Industry Watch 12 February, 2018

Nami | Daily Crypto News 12.02.2018

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Fortune: BitGrail Cryptocurrency Exchange Claims $195 Million Lost to Hackers

An Italian cryptocurrency exchange called BitGrail claims that it was hacked late last week and lost roughly $195 million worth of customers’ cryptocurrency.

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Bitcoin Magazine: Japanese Exchange bitFlyer Approved to Operate in Illinois

Japan’s largest Bitcoin and blockchain company, bitFlyer, has now received an official license to operate in the state of Illinois.

Coin Desk: Korean Exchange Bithumb Is Accepting New Users Again

South Korean cryptocurrency exchange Bithumb is now accepting new investor registrations following integration of new regulator-mandated “know-your-customer” (KYC) procedures.

The Business Times: Abu Dhabi financial regulator may create framework for virtual currencies

The regulator of Abu Dhabi’s international financial centre said it could create rules for exchanges handling virtual currencies, in a sign that authorities in the United Arab Emirates may allow trade in cryptocurrencies such as bitcoin to develop.

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Financial Times: Smaller European banks break ranks over cryptocurrencies

A handful of smaller European banks such as Vontobel and Falcon Bank, Fidor Bank and Liechtenstein’s Bank Frick are giving investors access to cryptocurrencies and advising on initial coin offerings, despite an intensifying efforts by regulators to clampdown on the area.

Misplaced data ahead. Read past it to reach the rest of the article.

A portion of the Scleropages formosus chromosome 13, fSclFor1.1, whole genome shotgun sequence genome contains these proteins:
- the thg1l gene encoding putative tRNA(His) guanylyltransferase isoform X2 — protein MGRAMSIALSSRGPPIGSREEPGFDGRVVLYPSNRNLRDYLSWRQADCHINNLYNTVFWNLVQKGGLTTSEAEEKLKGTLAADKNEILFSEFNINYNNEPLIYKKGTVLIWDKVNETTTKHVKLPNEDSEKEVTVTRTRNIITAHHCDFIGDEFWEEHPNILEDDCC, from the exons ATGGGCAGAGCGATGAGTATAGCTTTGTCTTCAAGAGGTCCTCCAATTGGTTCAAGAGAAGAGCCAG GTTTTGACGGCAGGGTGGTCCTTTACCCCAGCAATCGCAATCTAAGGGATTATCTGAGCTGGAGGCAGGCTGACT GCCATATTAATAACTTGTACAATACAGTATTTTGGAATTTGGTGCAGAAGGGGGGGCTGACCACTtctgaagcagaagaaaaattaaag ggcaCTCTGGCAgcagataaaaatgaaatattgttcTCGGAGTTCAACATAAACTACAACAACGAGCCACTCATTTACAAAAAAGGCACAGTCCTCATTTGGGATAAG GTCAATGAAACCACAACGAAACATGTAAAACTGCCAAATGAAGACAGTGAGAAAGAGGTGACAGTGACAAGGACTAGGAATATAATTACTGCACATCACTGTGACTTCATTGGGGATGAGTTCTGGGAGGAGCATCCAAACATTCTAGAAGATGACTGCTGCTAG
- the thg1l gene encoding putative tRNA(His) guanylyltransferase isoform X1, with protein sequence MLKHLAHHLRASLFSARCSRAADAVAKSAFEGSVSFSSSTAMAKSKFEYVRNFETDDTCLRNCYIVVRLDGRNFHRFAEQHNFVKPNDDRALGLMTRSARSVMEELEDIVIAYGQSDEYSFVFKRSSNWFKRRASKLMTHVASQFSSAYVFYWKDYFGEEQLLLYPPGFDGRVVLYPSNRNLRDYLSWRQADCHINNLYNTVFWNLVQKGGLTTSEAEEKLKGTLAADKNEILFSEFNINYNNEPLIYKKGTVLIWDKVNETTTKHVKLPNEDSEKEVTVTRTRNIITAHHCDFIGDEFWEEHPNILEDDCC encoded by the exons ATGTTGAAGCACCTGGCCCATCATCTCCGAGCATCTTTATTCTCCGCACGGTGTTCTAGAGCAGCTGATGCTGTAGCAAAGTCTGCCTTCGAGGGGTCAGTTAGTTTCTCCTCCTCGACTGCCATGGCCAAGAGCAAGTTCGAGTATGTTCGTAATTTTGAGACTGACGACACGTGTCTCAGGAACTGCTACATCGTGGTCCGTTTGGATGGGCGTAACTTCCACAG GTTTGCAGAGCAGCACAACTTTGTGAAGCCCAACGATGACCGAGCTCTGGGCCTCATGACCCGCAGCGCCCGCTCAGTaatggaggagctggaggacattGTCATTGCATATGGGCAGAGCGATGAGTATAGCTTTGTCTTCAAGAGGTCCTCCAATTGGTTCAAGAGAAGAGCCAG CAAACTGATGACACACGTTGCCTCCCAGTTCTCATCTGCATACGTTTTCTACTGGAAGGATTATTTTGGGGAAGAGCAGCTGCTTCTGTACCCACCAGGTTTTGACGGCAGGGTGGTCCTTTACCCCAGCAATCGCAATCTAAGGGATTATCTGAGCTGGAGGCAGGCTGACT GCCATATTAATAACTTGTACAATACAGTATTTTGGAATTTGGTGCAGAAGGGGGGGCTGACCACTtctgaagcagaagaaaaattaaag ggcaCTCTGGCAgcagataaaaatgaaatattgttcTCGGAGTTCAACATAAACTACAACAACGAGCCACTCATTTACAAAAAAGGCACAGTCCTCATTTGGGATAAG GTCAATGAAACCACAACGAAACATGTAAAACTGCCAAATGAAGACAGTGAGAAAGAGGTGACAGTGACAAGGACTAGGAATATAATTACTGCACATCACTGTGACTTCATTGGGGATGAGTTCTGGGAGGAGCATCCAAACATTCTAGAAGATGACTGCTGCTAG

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Coin Telegraph: IRS Forms New Team To Track Down Crypto Tax Evaders

The IRS has formed a 10-person team to work with international crime agencies to track down people who have been evading taxes on their cryptocurrency profits.

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Coin Telegraph: Japanese Crypto Investors To Pay Tax Of Up To 55 Percent On Profits

Investors in Japan will pay a 15 to 55 percent tax on profits made from crypto investments, depending on how much they earn.

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The Guardian: Cryptojacking attack hits Australian government websites

A series of Australian government websites, including the Victorian parliament’s, have been compromised by malware. The process, known as cryptojacking, forces a user’s computer to mine cryptocurrency without their permission, generating profits for the hacker.

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